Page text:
"In addition to being gross on a moral level, McConnell’s decision to fill the Supreme Court vacancy does scramble the calculus for most legislative efforts," said Ryan Fitzpatrick, director of the Climate and Energy Program at Third Way, in an email. "But it doesn’t change the fact that clean energy innovation supported by this bill offers near-term and long-term benefits that the economy needs a lot more of right now, or the fact that investing in energy RD&D is extremely popular with Americans across the political spectrum."
Meanwhile, the House has teed up its own bipartisan energy bill to hit the floor this week, but the White House has already indicated a presidential veto is likely, despite its inclusion of several Republican-backed bills.
In a statement, OMB said the bill would "interfere" with the United States' exit from the "reins" of the Paris Climate Accord and other international efforts to reduce carbon emissions. The White House was also critical of spending on workforce development training, calling the efforts "unnecessary," and said new regulations "would undo the Administration's significant progress in lowering emissions and cleaning our air and water."
"If H.R. 4447 were presented to the President, his advisors would recommend that he veto the bill," OMB wrote.
But HR 4447 would likely not emerge from any House-Senate conference in its current form, said Fitzpatrick, making the White House's move seem a bit preemptive.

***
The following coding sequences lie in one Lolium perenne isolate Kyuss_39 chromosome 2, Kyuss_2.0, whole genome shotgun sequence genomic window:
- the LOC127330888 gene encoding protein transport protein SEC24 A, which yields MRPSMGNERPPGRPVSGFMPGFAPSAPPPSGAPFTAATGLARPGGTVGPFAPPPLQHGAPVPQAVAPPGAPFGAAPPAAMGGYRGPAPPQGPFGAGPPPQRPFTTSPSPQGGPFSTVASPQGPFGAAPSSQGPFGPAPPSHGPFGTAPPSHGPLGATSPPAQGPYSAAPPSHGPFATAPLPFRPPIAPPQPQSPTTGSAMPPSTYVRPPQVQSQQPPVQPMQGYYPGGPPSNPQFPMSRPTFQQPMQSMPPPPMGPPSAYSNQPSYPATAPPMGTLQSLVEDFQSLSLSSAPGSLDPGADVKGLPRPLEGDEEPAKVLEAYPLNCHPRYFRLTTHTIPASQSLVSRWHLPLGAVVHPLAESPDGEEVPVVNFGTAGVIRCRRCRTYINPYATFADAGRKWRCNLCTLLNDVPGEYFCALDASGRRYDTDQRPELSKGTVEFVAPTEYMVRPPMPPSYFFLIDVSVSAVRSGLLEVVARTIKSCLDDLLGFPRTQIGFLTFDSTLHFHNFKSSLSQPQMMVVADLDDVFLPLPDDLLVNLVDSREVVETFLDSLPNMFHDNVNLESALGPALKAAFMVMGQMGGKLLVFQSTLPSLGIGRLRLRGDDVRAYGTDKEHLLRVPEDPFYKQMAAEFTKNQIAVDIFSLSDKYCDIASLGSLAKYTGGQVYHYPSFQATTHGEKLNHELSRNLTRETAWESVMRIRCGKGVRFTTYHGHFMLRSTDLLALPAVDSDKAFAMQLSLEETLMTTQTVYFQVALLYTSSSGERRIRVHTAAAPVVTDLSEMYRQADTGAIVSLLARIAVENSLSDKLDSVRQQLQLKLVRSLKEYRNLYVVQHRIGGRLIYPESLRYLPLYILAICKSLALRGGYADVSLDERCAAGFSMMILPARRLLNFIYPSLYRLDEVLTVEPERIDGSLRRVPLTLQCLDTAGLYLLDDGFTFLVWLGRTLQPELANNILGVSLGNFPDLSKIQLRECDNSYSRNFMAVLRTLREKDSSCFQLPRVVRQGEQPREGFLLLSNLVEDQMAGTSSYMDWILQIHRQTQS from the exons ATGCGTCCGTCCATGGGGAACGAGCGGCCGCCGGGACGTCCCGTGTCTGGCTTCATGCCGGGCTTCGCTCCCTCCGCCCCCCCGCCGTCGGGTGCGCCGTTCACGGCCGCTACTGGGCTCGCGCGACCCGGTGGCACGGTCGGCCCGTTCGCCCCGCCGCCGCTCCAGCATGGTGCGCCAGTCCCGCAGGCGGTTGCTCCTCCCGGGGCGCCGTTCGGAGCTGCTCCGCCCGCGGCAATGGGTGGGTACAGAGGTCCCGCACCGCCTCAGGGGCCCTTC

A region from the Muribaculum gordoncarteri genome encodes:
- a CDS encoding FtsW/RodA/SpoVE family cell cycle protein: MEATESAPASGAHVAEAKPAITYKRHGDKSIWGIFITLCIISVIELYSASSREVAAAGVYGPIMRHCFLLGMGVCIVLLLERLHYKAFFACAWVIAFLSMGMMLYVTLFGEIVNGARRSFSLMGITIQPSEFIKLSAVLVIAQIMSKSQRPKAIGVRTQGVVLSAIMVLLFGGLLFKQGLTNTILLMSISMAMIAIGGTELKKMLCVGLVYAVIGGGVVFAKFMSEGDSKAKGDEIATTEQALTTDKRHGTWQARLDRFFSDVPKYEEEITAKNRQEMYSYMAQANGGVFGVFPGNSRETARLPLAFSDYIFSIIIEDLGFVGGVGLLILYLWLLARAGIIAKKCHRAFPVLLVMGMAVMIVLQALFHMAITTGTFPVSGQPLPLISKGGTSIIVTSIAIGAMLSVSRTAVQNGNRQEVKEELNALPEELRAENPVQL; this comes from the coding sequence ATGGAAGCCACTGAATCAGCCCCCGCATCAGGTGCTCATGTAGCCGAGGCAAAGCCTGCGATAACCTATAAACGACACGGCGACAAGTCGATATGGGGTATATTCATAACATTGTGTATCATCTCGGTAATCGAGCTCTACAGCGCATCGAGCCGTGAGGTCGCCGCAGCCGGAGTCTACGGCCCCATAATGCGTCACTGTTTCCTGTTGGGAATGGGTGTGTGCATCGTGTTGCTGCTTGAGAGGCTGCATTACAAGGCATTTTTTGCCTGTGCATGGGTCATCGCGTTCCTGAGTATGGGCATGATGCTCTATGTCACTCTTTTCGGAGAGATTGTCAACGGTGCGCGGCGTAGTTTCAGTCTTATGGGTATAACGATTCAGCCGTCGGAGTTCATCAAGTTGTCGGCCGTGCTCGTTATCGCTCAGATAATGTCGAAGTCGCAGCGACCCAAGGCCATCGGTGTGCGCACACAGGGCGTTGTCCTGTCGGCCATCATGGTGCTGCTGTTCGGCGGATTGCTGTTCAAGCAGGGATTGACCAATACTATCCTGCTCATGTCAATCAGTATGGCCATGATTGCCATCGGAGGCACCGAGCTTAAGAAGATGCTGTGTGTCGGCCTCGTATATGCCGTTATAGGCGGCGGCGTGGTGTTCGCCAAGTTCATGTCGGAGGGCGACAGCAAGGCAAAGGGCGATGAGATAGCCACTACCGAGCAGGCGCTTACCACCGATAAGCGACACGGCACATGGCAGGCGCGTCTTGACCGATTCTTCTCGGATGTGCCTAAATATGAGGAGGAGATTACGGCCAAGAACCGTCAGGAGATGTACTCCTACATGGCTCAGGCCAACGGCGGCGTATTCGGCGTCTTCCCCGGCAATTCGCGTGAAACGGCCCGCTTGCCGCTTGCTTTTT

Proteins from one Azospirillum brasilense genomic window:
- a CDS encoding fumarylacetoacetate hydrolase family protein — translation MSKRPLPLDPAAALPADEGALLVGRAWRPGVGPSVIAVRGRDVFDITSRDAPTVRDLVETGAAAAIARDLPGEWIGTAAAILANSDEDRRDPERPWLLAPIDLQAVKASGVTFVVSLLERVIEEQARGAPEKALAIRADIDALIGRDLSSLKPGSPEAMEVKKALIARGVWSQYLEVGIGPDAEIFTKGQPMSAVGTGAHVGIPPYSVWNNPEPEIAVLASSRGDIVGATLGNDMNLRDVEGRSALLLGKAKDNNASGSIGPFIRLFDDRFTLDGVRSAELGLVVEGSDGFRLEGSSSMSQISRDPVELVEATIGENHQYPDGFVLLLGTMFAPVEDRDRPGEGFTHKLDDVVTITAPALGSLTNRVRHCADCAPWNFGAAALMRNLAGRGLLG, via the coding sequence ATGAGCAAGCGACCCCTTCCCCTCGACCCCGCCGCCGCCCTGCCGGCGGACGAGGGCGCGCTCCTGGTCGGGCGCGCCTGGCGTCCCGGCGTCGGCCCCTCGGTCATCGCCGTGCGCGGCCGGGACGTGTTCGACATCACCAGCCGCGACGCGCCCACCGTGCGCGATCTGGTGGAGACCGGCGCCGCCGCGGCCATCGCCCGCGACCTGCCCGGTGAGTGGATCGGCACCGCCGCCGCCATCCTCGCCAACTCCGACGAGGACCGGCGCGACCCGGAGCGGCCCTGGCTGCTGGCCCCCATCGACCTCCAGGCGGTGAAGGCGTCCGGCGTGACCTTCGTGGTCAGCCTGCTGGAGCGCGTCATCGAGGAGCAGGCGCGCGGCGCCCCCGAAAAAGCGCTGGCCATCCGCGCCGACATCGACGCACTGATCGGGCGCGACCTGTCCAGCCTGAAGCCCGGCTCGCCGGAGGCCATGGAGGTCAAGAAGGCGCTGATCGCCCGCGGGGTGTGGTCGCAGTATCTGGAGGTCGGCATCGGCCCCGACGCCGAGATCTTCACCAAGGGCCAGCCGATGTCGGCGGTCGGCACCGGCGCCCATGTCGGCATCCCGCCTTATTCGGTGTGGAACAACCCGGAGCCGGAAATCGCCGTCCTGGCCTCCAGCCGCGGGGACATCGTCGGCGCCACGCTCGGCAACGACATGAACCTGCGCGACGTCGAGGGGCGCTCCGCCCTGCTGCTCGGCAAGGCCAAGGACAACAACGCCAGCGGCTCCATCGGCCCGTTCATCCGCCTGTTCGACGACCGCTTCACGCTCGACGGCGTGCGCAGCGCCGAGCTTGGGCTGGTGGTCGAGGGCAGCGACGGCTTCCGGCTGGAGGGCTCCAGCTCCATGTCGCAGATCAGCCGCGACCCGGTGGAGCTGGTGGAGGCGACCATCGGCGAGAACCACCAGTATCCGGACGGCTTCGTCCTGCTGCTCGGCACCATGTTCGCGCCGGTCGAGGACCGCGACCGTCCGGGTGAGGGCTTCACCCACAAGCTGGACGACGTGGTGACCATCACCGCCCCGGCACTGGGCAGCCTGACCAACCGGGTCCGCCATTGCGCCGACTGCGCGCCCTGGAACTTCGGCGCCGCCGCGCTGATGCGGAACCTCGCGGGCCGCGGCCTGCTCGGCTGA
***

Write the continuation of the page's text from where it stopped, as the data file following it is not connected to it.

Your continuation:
"The House has a good bill that would strengthen the U.S.'s position in the global economy and the fight against climate change—but nobody believes this would be exactly the text that gets enacted," he said. "If the President wants to be constructive for a change, he could encourage the Senate to pass its own legislation and get started working out the details. Though I don't think that’s his goal."
Representatives and committees involved with the House package did not respond to requests for comment on the president's veto threat, but earlier on Monday, Rep. Tonko, who chairs the House Environment and Climate Change Subcommittee, expressed optimism about the bill.
Though the package "is not going to stop climate change," it represents positive changes that had received bipartisan, bicameral support, and "might make it easier to do a bigger, more ambitious bill in the near future," he said.
Despite the death of Ginsburg, "I would still like to see if reaching agreement on an energy package might be possible," said Tonko. "With that said, many of us are also looking forward, toward 2021."
A spokesperson for the Senate ENR said "It's too soon to say" whether Ginsburg's death and the subsequent dispute over her Supreme Court seat will have an impact on the Energy Innovation Act's advancement through the Senate.
"As we work to rebuild the economy, it is critical the American Energy Innovation Act is passed this year — given that the bipartisan energy innovation legislation contains workforce development provisions, incorporates the priorities of more than 70 Senators, and the nation's energy laws have not been updated in more than 12 years," the spokesperson said in an email.